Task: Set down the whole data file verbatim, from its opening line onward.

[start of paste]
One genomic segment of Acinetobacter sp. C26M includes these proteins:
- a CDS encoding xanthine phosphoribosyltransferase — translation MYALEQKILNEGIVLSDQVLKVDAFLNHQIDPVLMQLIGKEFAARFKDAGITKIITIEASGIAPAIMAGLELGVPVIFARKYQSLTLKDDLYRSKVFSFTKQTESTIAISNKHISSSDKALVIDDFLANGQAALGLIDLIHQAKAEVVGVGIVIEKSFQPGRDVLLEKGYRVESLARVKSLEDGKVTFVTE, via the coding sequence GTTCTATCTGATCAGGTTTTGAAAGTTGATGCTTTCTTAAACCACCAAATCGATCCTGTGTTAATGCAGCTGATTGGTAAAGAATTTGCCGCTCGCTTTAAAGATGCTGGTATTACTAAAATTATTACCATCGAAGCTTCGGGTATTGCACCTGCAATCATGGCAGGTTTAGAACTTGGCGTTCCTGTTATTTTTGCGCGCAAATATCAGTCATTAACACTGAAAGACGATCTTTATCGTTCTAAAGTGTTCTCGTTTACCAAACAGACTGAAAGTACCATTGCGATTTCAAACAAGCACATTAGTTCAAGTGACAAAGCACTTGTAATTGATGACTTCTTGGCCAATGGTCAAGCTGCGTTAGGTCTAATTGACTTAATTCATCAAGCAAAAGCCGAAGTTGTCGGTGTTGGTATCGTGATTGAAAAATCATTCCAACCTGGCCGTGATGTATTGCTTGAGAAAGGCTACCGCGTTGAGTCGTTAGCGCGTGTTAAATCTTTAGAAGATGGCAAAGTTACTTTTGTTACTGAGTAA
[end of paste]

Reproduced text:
One genomic segment of Acinetobacter sp. C26M includes these proteins:
- a CDS encoding xanthine phosphoribosyltransferase — translation MYALEQKILNEGIVLSDQVLKVDAFLNHQIDPVLMQLIGKEFAARFKDAGITKIITIEASGIAPAIMAGLELGVPVIFARKYQSLTLKDDLYRSKVFSFTKQTESTIAISNKHISSSDKALVIDDFLANGQAALGLIDLIHQAKAEVVGVGIVIEKSFQPGRDVLLEKGYRVESLARVKSLEDGKVTFVTE, via the coding sequence GTTCTATCTGATCAGGTTTTGAAAGTTGATGCTTTCTTAAACCACCAAATCGATCCTGTGTTAATGCAGCTGATTGGTAAAGAATTTGCCGCTCGCTTTAAAGATGCTGGTATTACTAAAATTATTACCATCGAAGCTTCGGGTATTGCACCTGCAATCATGGCAGGTTTAGAACTTGGCGTTCCTGTTATTTTTGCGCGCAAATATCAGTCATTAACACTGAAAGACGATCTTTATCGTTCTAAAGTGTTCTCGTTTACCAAACAGACTGAAAGTACCATTGCGATTTCAAACAAGCACATTAGTTCAAGTGACAAAGCACTTGTAATTGATGACTTCTTGGCCAATGGTCAAGCTGCGTTAGGTCTAATTGACTTAATTCATCAAGCAAAAGCCGAAGTTGTCGGTGTTGGTATCGTGATTGAAAAATCATTCCAACCTGGCCGTGATGTATTGCTTGAGAAAGGCTACCGCGTTGAGTCGTTAGCGCGTGTTAAATCTTTAGAAGATGGCAAAGTTACTTTTGTTACTGAGTAA